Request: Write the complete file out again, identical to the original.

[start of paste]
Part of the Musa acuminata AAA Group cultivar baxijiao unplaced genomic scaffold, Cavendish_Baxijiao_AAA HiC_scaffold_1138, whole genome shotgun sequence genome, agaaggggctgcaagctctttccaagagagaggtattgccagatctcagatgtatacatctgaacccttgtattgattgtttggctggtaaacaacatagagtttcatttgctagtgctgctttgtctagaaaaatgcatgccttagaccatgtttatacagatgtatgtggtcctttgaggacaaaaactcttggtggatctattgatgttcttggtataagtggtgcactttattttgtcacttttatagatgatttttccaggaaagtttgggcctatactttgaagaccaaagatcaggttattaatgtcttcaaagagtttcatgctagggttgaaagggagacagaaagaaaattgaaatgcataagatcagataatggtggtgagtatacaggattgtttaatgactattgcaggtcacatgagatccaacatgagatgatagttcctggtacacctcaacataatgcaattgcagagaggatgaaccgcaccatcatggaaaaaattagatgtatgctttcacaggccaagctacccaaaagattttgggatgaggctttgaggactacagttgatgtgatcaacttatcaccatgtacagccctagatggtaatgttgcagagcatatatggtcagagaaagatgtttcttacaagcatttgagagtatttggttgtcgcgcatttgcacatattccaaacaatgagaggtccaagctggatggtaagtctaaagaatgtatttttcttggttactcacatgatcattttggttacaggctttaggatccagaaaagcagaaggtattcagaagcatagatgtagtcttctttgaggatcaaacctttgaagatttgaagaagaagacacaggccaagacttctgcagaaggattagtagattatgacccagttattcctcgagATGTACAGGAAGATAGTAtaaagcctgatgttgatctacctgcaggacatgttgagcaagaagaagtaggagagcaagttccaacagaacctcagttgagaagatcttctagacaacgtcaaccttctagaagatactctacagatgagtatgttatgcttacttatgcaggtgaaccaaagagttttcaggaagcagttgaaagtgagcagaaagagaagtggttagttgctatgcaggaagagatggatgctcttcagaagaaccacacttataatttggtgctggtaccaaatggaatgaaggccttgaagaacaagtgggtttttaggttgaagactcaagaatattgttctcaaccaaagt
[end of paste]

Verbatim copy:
Part of the Musa acuminata AAA Group cultivar baxijiao unplaced genomic scaffold, Cavendish_Baxijiao_AAA HiC_scaffold_1138, whole genome shotgun sequence genome, agaaggggctgcaagctctttccaagagagaggtattgccagatctcagatgtatacatctgaacccttgtattgattgtttggctggtaaacaacatagagtttcatttgctagtgctgctttgtctagaaaaatgcatgccttagaccatgtttatacagatgtatgtggtcctttgaggacaaaaactcttggtggatctattgatgttcttggtataagtggtgcactttattttgtcacttttatagatgatttttccaggaaagtttgggcctatactttgaagaccaaagatcaggttattaatgtcttcaaagagtttcatgctagggttgaaagggagacagaaagaaaattgaaatgcataagatcagataatggtggtgagtatacaggattgtttaatgactattgcaggtcacatgagatccaacatgagatgatagttcctggtacacctcaacataatgcaattgcagagaggatgaaccgcaccatcatggaaaaaattagatgtatgctttcacaggccaagctacccaaaagattttgggatgaggctttgaggactacagttgatgtgatcaacttatcaccatgtacagccctagatggtaatgttgcagagcatatatggtcagagaaagatgtttcttacaagcatttgagagtatttggttgtcgcgcatttgcacatattccaaacaatgagaggtccaagctggatggtaagtctaaagaatgtatttttcttggttactcacatgatcattttggttacaggctttaggatccagaaaagcagaaggtattcagaagcatagatgtagtcttctttgaggatcaaacctttgaagatttgaagaagaagacacaggccaagacttctgcagaaggattagtagattatgacccagttattcctcgagATGTACAGGAAGATAGTAtaaagcctgatgttgatctacctgcaggacatgttgagcaagaagaagtaggagagcaagttccaacagaacctcagttgagaagatcttctagacaacgtcaaccttctagaagatactctacagatgagtatgttatgcttacttatgcaggtgaaccaaagagttttcaggaagcagttgaaagtgagcagaaagagaagtggttagttgctatgcaggaagagatggatgctcttcagaagaaccacacttataatttggtgctggtaccaaatggaatgaaggccttgaagaacaagtgggtttttaggttgaagactcaagaatattgttctcaaccaaagt